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Tuesday, July 26, 2005, 1:34 PM

Look-and-feel does matter

Many a times I found programmers complaining about the latest assignment they have, "designing a new GUI" or improving the look-and-feel. No fault on their part. Programmers may not necessarily be good product designer who can change the feel. Its in taste. Some programmers may enjoy doing GUI (self taught) and others enjoy only coding.

I blame it to the project manager here, as he is not differentiating the skills needed for the designing the look-and-feel and probably unaware about the need of a better feel. He may have some resource constraints but then its true that product coming out of lab is not going to be #1.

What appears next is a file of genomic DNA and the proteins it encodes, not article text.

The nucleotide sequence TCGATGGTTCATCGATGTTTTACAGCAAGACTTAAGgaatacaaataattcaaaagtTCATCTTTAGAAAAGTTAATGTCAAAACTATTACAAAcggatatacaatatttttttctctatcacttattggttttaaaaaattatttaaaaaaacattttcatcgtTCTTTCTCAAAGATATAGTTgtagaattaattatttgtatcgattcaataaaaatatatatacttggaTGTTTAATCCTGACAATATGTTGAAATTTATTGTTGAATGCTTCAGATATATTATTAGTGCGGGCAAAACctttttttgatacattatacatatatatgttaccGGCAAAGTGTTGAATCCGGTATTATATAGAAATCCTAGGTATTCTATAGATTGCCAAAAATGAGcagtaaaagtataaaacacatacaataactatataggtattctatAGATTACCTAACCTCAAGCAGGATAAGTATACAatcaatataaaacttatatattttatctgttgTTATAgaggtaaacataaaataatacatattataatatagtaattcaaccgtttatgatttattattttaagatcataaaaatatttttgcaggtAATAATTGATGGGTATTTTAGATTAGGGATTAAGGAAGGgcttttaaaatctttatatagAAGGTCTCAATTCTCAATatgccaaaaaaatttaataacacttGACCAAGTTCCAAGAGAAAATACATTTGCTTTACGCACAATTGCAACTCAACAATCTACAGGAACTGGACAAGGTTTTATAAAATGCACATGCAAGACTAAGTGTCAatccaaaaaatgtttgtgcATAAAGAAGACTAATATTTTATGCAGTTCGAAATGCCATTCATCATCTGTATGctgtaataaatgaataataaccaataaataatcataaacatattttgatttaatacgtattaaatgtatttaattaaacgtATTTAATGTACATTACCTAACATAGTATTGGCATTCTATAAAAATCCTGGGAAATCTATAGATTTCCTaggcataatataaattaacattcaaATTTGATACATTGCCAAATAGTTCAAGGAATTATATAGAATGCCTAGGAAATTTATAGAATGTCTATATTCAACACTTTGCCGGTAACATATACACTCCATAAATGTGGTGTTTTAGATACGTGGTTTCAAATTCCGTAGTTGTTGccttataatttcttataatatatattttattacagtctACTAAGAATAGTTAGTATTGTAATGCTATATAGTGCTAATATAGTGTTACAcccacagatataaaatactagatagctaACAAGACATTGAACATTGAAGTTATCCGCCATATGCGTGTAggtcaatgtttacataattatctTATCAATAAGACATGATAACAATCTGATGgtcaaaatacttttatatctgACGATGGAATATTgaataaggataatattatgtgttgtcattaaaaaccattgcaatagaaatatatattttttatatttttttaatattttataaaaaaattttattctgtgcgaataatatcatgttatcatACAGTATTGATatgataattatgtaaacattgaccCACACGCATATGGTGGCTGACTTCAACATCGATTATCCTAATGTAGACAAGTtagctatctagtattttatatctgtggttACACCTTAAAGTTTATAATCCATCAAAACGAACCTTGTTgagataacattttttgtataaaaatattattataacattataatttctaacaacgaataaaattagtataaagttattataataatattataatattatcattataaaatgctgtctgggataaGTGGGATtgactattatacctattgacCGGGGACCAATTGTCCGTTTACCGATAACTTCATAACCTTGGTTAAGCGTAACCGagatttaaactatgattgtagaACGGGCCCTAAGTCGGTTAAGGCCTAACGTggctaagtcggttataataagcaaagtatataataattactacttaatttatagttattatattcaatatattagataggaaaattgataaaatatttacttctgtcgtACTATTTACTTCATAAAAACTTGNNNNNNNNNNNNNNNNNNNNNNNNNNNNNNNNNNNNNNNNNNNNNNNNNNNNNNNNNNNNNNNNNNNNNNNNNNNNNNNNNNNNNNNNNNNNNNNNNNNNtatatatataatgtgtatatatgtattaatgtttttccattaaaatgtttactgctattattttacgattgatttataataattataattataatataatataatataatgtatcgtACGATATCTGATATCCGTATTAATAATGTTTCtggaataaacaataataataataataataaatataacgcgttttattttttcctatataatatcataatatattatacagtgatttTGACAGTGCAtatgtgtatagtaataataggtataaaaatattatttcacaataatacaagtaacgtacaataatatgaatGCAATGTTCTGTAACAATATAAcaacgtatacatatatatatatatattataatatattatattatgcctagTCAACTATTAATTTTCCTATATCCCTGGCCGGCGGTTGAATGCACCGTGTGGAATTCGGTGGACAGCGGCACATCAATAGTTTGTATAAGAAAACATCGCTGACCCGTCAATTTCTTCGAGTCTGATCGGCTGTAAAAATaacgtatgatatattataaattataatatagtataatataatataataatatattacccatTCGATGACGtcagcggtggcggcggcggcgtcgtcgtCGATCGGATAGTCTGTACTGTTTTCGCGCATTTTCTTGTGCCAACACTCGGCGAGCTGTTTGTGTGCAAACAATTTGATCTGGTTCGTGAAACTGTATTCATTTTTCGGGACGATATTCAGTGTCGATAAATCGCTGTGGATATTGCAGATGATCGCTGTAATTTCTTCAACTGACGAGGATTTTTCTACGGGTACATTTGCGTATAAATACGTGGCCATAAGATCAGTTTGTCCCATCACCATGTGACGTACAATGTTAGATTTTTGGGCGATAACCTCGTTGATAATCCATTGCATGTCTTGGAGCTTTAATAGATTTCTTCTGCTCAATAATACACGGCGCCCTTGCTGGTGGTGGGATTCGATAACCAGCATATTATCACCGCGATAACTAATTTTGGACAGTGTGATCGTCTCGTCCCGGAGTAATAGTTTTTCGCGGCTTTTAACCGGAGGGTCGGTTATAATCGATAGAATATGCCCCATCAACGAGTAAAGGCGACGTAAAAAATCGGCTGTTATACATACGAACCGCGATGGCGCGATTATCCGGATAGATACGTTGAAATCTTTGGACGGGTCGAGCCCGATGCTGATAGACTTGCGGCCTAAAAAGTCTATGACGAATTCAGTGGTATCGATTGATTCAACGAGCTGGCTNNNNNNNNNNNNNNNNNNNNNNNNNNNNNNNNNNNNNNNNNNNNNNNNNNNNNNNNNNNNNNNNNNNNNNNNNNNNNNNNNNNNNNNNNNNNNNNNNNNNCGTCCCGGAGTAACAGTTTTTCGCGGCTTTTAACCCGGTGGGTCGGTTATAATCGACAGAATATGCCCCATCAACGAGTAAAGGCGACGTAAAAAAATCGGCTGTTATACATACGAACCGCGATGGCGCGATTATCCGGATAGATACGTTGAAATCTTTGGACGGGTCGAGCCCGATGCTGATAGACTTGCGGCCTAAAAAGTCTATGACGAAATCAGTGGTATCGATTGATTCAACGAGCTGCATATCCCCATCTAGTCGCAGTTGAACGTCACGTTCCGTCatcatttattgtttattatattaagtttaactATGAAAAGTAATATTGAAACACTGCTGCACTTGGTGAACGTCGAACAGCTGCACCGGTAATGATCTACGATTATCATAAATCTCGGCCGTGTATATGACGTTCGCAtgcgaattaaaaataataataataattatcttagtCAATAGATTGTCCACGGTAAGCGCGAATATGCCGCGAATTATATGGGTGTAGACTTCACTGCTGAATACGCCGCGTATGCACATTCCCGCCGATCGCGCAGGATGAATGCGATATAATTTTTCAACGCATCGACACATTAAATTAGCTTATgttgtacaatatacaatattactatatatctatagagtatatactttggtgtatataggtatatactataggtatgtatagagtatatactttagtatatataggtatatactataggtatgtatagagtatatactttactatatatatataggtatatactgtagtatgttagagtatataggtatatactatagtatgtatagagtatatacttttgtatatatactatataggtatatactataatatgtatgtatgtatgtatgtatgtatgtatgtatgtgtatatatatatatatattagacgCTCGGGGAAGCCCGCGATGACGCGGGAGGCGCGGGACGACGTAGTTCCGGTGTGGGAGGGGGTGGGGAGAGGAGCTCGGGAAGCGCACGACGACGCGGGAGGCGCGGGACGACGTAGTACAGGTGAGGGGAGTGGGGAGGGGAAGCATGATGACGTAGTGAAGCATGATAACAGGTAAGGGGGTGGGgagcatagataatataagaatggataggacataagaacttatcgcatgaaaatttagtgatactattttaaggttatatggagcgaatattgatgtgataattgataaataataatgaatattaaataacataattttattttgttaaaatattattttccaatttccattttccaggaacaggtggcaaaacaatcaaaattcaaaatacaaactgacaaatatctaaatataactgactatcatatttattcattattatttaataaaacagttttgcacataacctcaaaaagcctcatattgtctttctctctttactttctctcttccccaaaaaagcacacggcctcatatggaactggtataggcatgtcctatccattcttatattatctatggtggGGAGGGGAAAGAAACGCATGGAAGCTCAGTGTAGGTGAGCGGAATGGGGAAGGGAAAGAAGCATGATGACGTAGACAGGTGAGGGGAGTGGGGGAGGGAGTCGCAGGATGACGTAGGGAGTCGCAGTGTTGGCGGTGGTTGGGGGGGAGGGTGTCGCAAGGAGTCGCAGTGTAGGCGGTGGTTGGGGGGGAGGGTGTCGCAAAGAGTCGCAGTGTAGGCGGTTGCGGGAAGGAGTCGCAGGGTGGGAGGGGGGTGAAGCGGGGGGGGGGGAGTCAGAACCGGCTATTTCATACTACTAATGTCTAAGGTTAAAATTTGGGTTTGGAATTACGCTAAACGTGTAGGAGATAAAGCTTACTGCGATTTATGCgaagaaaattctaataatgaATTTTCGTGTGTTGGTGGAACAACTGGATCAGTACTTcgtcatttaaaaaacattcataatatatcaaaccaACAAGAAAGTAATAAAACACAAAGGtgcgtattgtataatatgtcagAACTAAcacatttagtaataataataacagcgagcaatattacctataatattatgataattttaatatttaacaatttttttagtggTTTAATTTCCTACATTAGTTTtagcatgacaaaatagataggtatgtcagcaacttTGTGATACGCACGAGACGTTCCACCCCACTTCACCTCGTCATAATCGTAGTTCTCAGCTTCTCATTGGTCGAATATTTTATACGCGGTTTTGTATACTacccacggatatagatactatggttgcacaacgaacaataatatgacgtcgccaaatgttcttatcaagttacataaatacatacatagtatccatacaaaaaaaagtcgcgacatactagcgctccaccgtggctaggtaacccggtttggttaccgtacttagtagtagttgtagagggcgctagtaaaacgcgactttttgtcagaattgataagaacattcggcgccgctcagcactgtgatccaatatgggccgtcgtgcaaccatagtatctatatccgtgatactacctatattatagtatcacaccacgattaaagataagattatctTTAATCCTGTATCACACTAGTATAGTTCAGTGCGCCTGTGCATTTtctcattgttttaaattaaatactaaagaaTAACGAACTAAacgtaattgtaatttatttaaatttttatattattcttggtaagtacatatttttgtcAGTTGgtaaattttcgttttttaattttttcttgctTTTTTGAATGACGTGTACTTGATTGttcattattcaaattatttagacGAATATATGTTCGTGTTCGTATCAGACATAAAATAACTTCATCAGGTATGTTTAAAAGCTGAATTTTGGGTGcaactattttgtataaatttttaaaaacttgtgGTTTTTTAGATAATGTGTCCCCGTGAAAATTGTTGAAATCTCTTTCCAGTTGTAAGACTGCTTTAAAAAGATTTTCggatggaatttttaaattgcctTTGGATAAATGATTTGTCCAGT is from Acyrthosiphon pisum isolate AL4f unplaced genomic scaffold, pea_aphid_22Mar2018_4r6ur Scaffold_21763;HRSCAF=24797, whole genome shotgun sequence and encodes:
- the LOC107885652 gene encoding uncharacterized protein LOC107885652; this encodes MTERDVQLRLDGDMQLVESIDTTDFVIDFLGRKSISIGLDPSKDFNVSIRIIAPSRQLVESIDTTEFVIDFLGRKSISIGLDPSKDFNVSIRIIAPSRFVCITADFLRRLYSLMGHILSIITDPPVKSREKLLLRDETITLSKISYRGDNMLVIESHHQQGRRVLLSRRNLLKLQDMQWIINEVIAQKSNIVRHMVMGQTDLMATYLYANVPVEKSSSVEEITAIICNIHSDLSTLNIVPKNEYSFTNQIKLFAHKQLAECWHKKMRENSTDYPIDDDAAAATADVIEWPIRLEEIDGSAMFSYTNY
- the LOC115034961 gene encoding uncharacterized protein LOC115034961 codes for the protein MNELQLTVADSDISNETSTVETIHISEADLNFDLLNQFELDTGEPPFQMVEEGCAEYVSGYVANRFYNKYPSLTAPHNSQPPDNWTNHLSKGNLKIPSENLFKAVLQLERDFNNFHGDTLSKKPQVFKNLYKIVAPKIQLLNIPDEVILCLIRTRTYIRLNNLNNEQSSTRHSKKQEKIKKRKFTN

Doing look-and-feel may be un-interesting to some, but one of the most important part of the product. Its the first thing which the end user observe and make their buying decsion. We do change our mind based on the looks of the product like car or bike or TV...whatever. We are ready to pay few bucks more for an appliance which is more elegant even though it has 1-2
features missing than the other one with dull color and crappy design. It applies to software as well.

Ever wondered why iPod is so hot, whats there in iMac, which sells 2 million units in its first year. Look at plaxo, skype which neatly plugs into your exisiting softwares and leave the user with a wonderful feel. Its MUCH to do with how it looks and how consumers feel while they use it.

Meet Jonathan Ive who is one of the finest product designer we have in the globle who knows the important art of making a successful software product.


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